Tadiyass, welcome to Ethiopia, the land of coffee!
Ethiopia is a beautiful country with a very long history. 25 centuries ago the Queen of Sheba laid the foundations for the world’s oldest empire here.
Ethiopia is in the east of Africa. It is a landlocked country surrounded by Sudan, Kenia, Somalia and Eritrea. The country has no access to the Red Sea. Ethiopia is known for the Abyssinian Highlands. These mountainous Highlands could be compared to the highlands in Scotland. The source of the Blue Nile river is also in the Highlands. Because of its dark colour, it is sometimes called the “earthy river”. Lake Tana is the largest lake in Ethiopia.
The Ethiopian Highlands are called The Roof of Africa. They are also simply spectacular. They contain the largest continuous area of high altitude land in the whole of the continent. The Great Rift Valley runs through the center, splitting the Highlands in two. In earlier times, dense forests of Acacia and Baobab trees grew on the Highlands. As a result of forest clearing, many plants and animals have disappeared. Some of the oldest plants in the world still survive in the savannahs and rainforests. Coffee originates from Ethiopia’s Kaffa Province.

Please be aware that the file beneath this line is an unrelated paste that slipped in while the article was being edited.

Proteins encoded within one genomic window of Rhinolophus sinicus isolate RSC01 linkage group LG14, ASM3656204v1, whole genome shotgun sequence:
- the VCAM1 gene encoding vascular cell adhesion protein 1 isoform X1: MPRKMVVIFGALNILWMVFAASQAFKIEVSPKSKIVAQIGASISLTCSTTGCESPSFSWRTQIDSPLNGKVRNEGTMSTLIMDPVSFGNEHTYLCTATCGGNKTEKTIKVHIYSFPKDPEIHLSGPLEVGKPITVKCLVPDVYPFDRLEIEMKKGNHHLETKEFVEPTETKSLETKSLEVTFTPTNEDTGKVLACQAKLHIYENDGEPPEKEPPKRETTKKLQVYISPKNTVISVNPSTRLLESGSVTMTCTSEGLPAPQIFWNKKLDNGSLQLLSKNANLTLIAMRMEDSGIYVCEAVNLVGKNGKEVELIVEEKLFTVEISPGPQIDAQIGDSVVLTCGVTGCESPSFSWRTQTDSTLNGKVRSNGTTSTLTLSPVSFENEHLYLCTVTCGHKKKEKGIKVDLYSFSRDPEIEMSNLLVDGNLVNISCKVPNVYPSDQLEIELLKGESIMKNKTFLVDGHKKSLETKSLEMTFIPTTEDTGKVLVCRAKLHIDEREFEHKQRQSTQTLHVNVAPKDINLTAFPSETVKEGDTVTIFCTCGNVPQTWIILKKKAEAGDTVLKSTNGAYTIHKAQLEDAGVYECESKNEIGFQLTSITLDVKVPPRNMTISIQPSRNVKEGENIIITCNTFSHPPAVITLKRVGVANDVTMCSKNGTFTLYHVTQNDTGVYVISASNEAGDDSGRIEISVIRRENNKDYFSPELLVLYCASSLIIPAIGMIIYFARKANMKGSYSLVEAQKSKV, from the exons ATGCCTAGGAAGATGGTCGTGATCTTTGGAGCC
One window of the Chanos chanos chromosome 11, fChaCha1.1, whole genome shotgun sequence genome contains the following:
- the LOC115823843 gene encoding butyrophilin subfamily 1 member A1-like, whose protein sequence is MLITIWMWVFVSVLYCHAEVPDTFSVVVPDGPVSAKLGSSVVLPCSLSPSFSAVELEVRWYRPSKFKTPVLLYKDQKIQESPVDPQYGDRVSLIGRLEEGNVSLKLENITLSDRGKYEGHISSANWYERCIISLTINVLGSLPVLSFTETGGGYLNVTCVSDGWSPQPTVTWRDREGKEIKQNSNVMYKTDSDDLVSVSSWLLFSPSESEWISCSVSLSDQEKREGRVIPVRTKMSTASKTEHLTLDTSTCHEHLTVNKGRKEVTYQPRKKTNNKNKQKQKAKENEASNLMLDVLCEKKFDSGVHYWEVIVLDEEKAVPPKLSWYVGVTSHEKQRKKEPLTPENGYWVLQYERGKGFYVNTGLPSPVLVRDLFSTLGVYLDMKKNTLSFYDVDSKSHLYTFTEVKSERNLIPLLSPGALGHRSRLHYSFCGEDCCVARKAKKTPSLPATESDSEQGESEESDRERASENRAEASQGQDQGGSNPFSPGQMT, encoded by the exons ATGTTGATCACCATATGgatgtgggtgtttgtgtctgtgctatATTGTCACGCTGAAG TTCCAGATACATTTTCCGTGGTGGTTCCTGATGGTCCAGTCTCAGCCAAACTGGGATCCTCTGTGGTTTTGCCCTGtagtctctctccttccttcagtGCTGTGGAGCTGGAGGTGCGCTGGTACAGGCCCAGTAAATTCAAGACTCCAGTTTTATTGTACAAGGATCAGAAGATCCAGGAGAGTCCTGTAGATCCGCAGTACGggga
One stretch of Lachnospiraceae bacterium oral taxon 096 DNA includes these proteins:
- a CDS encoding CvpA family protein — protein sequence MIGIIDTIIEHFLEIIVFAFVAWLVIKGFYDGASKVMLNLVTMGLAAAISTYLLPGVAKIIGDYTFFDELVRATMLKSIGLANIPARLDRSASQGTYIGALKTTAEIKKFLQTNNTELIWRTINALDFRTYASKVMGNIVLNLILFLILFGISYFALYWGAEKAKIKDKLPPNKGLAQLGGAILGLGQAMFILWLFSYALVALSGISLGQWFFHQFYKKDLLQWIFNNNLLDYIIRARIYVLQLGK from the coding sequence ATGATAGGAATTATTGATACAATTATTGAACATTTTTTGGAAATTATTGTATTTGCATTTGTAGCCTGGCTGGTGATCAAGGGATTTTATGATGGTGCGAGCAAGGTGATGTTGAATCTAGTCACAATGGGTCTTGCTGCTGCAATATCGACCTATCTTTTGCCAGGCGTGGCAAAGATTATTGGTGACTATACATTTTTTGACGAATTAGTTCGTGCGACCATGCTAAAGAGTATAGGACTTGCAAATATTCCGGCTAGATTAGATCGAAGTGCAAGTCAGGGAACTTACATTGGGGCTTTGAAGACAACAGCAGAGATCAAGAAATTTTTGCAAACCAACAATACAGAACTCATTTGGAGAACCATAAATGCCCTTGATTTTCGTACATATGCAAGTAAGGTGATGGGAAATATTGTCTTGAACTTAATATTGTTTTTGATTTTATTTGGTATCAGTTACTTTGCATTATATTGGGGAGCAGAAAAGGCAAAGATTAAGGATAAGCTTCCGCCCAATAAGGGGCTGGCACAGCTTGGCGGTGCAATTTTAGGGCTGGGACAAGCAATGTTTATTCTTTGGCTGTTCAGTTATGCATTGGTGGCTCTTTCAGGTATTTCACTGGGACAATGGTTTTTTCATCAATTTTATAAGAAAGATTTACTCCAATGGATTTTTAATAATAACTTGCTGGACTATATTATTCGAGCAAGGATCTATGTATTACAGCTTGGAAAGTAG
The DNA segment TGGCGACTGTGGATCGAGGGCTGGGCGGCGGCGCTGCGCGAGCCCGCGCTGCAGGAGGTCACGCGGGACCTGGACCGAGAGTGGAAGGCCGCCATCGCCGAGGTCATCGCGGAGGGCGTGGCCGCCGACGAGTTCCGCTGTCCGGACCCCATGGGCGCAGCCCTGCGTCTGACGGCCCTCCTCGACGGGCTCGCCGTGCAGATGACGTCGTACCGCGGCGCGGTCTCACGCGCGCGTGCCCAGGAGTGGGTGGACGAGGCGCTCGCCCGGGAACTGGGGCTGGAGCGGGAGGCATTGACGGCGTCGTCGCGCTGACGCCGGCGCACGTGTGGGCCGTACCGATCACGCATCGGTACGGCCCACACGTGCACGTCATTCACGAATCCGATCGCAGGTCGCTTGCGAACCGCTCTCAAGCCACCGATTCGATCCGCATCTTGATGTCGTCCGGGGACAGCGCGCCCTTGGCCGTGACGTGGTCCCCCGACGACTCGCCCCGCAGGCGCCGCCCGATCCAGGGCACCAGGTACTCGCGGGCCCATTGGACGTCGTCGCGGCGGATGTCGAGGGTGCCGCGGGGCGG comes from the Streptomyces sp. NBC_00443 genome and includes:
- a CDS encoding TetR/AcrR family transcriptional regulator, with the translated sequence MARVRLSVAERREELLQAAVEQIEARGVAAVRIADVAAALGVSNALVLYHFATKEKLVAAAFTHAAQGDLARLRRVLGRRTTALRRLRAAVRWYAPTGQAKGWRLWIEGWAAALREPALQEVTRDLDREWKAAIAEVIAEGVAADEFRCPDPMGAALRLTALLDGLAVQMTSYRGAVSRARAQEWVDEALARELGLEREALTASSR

Addis Abeba, the Capital of Ethiopia
Addis Abeba, the capital city of Ethiopia, is found in the Abyssinian Highlands. The name means “new flower”. The area was once the residence of the medieval emperors. At the end of the 19th Century, emperor Menelik II’s wife transformed the residence into a city. Today, Addis Abeba is Africa’s political centre.
Peoples and Languages